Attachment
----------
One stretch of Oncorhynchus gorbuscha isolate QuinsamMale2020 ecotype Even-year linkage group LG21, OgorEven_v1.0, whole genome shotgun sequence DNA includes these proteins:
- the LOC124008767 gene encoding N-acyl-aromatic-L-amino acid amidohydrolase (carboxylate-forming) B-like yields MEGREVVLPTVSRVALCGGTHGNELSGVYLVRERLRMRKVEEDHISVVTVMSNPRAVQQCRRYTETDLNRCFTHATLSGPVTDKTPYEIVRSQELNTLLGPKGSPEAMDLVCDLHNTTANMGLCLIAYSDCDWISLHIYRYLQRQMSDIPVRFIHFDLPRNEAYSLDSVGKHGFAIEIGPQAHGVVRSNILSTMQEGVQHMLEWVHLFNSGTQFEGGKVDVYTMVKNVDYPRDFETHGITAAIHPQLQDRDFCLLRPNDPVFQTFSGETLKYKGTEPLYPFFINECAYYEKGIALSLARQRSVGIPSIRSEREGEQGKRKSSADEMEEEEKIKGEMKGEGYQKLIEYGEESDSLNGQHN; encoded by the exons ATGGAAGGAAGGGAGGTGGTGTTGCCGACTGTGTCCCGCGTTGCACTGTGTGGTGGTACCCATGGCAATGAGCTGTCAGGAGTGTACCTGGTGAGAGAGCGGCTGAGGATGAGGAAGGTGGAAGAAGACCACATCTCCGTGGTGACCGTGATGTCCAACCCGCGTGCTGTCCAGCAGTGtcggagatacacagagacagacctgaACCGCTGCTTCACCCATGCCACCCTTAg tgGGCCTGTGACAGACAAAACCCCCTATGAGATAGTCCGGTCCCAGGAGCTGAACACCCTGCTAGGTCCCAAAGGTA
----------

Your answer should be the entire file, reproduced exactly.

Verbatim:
One stretch of Oncorhynchus gorbuscha isolate QuinsamMale2020 ecotype Even-year linkage group LG21, OgorEven_v1.0, whole genome shotgun sequence DNA includes these proteins:
- the LOC124008767 gene encoding N-acyl-aromatic-L-amino acid amidohydrolase (carboxylate-forming) B-like yields MEGREVVLPTVSRVALCGGTHGNELSGVYLVRERLRMRKVEEDHISVVTVMSNPRAVQQCRRYTETDLNRCFTHATLSGPVTDKTPYEIVRSQELNTLLGPKGSPEAMDLVCDLHNTTANMGLCLIAYSDCDWISLHIYRYLQRQMSDIPVRFIHFDLPRNEAYSLDSVGKHGFAIEIGPQAHGVVRSNILSTMQEGVQHMLEWVHLFNSGTQFEGGKVDVYTMVKNVDYPRDFETHGITAAIHPQLQDRDFCLLRPNDPVFQTFSGETLKYKGTEPLYPFFINECAYYEKGIALSLARQRSVGIPSIRSEREGEQGKRKSSADEMEEEEKIKGEMKGEGYQKLIEYGEESDSLNGQHN; encoded by the exons ATGGAAGGAAGGGAGGTGGTGTTGCCGACTGTGTCCCGCGTTGCACTGTGTGGTGGTACCCATGGCAATGAGCTGTCAGGAGTGTACCTGGTGAGAGAGCGGCTGAGGATGAGGAAGGTGGAAGAAGACCACATCTCCGTGGTGACCGTGATGTCCAACCCGCGTGCTGTCCAGCAGTGtcggagatacacagagacagacctgaACCGCTGCTTCACCCATGCCACCCTTAg tgGGCCTGTGACAGACAAAACCCCCTATGAGATAGTCCGGTCCCAGGAGCTGAACACCCTGCTAGGTCCCAAAGGTA